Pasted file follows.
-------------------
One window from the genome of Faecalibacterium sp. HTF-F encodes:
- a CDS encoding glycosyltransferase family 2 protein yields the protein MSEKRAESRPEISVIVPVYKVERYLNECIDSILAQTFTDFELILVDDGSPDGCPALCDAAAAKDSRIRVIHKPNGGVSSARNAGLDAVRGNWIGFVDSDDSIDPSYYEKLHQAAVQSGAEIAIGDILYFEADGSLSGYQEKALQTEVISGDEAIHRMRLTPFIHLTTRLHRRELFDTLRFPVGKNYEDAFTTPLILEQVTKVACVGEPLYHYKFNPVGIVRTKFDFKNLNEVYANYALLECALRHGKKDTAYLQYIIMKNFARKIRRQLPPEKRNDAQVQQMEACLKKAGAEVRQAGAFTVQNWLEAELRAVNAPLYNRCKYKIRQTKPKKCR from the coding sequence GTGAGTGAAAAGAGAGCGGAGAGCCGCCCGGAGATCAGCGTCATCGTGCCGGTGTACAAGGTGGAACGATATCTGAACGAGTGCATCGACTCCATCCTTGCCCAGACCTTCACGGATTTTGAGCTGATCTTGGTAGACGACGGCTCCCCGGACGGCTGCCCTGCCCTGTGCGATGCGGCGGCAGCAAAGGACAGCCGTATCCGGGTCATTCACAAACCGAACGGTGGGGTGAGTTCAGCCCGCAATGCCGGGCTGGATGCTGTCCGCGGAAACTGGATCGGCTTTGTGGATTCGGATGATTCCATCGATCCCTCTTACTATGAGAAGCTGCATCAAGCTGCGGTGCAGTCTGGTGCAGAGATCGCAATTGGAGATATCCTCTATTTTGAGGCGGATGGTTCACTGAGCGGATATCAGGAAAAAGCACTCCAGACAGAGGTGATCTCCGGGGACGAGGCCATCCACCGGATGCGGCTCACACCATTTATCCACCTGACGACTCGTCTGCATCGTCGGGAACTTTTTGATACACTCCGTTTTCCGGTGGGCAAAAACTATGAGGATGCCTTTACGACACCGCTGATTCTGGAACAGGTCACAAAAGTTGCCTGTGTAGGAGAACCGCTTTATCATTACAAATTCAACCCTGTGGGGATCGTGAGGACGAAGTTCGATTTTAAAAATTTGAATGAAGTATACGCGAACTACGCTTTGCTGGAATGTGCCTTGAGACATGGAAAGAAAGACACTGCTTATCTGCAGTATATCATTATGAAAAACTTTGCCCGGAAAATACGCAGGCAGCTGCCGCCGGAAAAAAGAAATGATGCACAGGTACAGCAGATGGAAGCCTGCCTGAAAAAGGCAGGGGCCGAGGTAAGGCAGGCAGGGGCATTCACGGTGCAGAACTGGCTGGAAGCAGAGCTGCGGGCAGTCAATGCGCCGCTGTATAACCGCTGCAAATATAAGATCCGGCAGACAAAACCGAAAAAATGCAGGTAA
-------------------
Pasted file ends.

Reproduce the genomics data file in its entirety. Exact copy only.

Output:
One window from the genome of Faecalibacterium sp. HTF-F encodes:
- a CDS encoding glycosyltransferase family 2 protein yields the protein MSEKRAESRPEISVIVPVYKVERYLNECIDSILAQTFTDFELILVDDGSPDGCPALCDAAAAKDSRIRVIHKPNGGVSSARNAGLDAVRGNWIGFVDSDDSIDPSYYEKLHQAAVQSGAEIAIGDILYFEADGSLSGYQEKALQTEVISGDEAIHRMRLTPFIHLTTRLHRRELFDTLRFPVGKNYEDAFTTPLILEQVTKVACVGEPLYHYKFNPVGIVRTKFDFKNLNEVYANYALLECALRHGKKDTAYLQYIIMKNFARKIRRQLPPEKRNDAQVQQMEACLKKAGAEVRQAGAFTVQNWLEAELRAVNAPLYNRCKYKIRQTKPKKCR from the coding sequence GTGAGTGAAAAGAGAGCGGAGAGCCGCCCGGAGATCAGCGTCATCGTGCCGGTGTACAAGGTGGAACGATATCTGAACGAGTGCATCGACTCCATCCTTGCCCAGACCTTCACGGATTTTGAGCTGATCTTGGTAGACGACGGCTCCCCGGACGGCTGCCCTGCCCTGTGCGATGCGGCGGCAGCAAAGGACAGCCGTATCCGGGTCATTCACAAACCGAACGGTGGGGTGAGTTCAGCCCGCAATGCCGGGCTGGATGCTGTCCGCGGAAACTGGATCGGCTTTGTGGATTCGGATGATTCCATCGATCCCTCTTACTATGAGAAGCTGCATCAAGCTGCGGTGCAGTCTGGTGCAGAGATCGCAATTGGAGATATCCTCTATTTTGAGGCGGATGGTTCACTGAGCGGATATCAGGAAAAAGCACTCCAGACAGAGGTGATCTCCGGGGACGAGGCCATCCACCGGATGCGGCTCACACCATTTATCCACCTGACGACTCGTCTGCATCGTCGGGAACTTTTTGATACACTCCGTTTTCCGGTGGGCAAAAACTATGAGGATGCCTTTACGACACCGCTGATTCTGGAACAGGTCACAAAAGTTGCCTGTGTAGGAGAACCGCTTTATCATTACAAATTCAACCCTGTGGGGATCGTGAGGACGAAGTTCGATTTTAAAAATTTGAATGAAGTATACGCGAACTACGCTTTGCTGGAATGTGCCTTGAGACATGGAAAGAAAGACACTGCTTATCTGCAGTATATCATTATGAAAAACTTTGCCCGGAAAATACGCAGGCAGCTGCCGCCGGAAAAAAGAAATGATGCACAGGTACAGCAGATGGAAGCCTGCCTGAAAAAGGCAGGGGCCGAGGTAAGGCAGGCAGGGGCATTCACGGTGCAGAACTGGCTGGAAGCAGAGCTGCGGGCAGTCAATGCGCCGCTGTATAACCGCTGCAAATATAAGATCCGGCAGACAAAACCGAAAAAATGCAGGTAA